To overcome these problems, we propose inexpensive modifications to dilated convolutions to make them more robust to local noise and encode more local spatial information. Rather than performing dilated convolutions directly on features, we first apply an additional interpolation filter on each input channel to capture more of the local information and then compute the dilated convolution on the filtered channels.

We use previously proposed methods to overcome the information loss [9] as baselines and show that that our modifications lead to networks which are significantly less expensive to train while achieving similar segmentation performance.

In section II, we summarise the work on dilated convolutions for image segmentation as well as existing approaches for smoothing dilated convolutions. Section III describes the problems of dilated convolution and our proposed modifications. Next, in section IV we introduce our experiments and explain the corresponding results. In section V, we discuss the benefit of our methods compare to the baselines. Lastly, in section VI we summarise our findings. Our implementation is publicly available on GitHub111https://github.com/ThomasZiegler/Efficient-Smoothing-of-Dilated-Convolutions.

Ii Related Work

In this section, we outline previous work on semantic image segmentation and smoothing of dilated convolutions, which our contribution builds upon.

DeepLab – originally presented in [10] and then improved upon in [7, 11, 12] – combines dilated convolutions with a number of other methods to achieve state-of-the-art performance on popular benchmark datasets [5, 13]. Multiple dilated convolution filters with different dilation rates are applied on the incoming filter map to cheaply and robustly segment objects at different scales.

Recent attempts to address the gridding artefacts [8, 14], visualised in figure 2, have proposed strategies for selecting the dilation rate of consecutive dilated convolution layers which reduce the information loss. In [9] additional convolutional layers are used to smooth the input of dilated convolution layers. The paper presents two methods, Smoothing by Group Interaction Layers (G Interact) and Smoothing by Shared Separable Convolutions (SS Conv). The central idea of G Interact is to extend the network with additional layers after every dilated convolution layer. Each output of a the dilated convolution is then recomputed as linear combination of all outputs of the dilated convolutional layer. SS Conv, on the other hand, adds an additional convolutional layer before every dilated convolution in the network. The same convolution is applied on each input channel separately. This can be seen as pre-filtering each channel with an fully learnable filter. These two methods achieve the state-of-the-art results in smoothing dilated convolutions for image segmentation. We thus use them as baselines for our own novel smoothing methods. We note that G Interact and SS Conv add a non-trivial number of additional trainable parameters to each dilated convolution layer of a model which is already highly resource-intensive to train. Seeing this, we propose new smoothing methods which are not only conceptually simpler than the baseline methods, but are also less expensive to train and equally effective.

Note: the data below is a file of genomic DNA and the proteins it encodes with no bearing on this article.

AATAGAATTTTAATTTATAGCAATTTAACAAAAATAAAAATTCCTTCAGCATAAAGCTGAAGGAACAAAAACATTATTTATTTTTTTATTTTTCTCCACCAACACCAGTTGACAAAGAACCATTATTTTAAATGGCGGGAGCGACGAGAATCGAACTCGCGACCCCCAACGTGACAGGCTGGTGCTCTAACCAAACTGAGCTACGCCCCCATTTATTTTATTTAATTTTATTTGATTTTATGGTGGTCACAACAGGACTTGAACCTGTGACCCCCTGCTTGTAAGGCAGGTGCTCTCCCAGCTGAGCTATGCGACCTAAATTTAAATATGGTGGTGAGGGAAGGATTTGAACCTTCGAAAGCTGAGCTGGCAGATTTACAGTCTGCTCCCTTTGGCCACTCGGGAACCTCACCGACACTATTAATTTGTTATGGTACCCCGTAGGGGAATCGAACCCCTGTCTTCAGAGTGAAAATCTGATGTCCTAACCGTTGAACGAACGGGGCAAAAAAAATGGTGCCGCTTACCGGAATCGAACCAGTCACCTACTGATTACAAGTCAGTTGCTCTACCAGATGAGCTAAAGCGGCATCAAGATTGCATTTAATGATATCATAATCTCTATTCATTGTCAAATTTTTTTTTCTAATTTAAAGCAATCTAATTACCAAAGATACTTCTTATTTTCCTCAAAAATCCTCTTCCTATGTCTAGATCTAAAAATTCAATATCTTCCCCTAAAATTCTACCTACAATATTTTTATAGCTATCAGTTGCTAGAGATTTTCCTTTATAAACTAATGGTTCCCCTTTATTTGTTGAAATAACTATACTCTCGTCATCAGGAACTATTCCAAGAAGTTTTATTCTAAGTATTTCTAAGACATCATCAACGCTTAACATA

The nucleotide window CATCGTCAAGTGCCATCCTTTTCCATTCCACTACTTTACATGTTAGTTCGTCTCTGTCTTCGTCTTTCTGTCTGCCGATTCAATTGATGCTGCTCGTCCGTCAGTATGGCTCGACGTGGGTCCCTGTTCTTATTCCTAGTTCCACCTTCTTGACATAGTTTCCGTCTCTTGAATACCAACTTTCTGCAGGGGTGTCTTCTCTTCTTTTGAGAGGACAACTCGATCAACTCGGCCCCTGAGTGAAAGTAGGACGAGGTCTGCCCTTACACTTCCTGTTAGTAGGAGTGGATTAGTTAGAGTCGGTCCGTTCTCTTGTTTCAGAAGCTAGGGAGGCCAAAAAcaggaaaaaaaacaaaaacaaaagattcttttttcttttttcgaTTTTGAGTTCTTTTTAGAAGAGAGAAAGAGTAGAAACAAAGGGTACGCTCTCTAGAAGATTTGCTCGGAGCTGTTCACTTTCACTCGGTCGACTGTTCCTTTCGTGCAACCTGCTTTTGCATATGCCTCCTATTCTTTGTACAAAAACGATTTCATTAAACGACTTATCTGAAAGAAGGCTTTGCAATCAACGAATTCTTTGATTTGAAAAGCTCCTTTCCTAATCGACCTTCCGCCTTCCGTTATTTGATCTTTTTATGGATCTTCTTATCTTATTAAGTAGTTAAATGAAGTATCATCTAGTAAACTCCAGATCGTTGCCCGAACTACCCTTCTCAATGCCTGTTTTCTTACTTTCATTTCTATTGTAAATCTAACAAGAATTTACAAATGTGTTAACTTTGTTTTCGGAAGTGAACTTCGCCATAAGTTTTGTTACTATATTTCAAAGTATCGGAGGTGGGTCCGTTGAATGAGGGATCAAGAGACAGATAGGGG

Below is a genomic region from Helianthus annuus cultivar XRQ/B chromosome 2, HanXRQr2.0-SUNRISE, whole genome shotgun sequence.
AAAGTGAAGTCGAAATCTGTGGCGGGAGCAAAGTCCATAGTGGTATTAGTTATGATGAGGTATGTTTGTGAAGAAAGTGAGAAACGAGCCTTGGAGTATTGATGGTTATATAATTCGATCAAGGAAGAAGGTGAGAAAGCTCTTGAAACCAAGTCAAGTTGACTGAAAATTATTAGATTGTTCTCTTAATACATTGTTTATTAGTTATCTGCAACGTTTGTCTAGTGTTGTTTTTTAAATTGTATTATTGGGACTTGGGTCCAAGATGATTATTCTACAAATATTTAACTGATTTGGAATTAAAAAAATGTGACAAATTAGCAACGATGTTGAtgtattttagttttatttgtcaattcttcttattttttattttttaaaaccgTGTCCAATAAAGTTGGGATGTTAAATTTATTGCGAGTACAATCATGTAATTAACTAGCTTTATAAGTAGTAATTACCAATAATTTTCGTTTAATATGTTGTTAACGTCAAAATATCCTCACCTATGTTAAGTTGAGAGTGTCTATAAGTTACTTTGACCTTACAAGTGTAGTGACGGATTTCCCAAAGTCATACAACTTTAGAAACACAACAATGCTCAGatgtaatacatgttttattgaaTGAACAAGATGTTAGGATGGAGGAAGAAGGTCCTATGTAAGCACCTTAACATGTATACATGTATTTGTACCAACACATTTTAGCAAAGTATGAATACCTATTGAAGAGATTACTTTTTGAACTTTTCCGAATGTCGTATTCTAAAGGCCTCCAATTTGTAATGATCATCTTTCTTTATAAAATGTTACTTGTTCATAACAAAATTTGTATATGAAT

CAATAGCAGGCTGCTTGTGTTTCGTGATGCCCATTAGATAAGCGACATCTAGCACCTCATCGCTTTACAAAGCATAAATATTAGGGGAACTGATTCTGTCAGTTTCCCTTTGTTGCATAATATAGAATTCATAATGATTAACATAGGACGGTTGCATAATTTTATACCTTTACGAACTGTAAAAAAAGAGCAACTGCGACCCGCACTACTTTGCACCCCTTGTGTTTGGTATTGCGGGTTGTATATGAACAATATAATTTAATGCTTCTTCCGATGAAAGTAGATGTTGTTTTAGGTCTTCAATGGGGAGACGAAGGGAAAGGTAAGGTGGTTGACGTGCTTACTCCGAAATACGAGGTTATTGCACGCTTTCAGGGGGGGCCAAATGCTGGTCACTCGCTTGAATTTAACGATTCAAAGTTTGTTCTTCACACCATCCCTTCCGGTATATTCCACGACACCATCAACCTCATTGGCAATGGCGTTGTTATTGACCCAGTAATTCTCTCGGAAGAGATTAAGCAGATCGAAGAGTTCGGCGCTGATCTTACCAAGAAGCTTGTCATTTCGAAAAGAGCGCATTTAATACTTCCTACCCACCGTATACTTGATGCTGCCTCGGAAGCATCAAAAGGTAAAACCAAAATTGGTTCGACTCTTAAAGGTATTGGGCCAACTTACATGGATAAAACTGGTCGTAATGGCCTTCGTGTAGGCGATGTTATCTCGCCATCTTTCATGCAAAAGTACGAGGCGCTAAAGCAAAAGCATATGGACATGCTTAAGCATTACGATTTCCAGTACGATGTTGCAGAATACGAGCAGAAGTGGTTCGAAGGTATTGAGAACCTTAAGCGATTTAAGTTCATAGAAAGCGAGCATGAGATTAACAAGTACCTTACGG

Iii Models and Methods

Iii-a Dilated Convolutions

Dilated convolutions have shown to be an effective way of capturing image features at different scales [11]. They introduce gaps into convolutional layers, which allows for an increased receptive field without introducing more weights. A filter with a dilation rate introduces zeros between the weights, which results in a sparse sampling of the input signal . For a filter this can be written in 1D as

Note that for a dilation rate this is equivalent to a standard convolution. An example for a 2D dilated convolution with kernel size and different dilation rates is shown in figure 1.

One issue with this sparse sampling is that only a few points are taken into account to calculate an output that is supposed to be dependent on a potentially large region of the image. These points can be bad representatives of their surroundings, if for example the image is noisy.

Another undesired result of dilated convolutions are so-called gridding artefacts [8, 9]. Since the input is sampled sparsely with dilation rate , for each output pixel the neighbouring pixels in every direction are computed without any shared input pixels. This results in a loss of spatial information, because these pixels can be completely independent of each other, even though they are spatially close together. This is visualised in figure 2.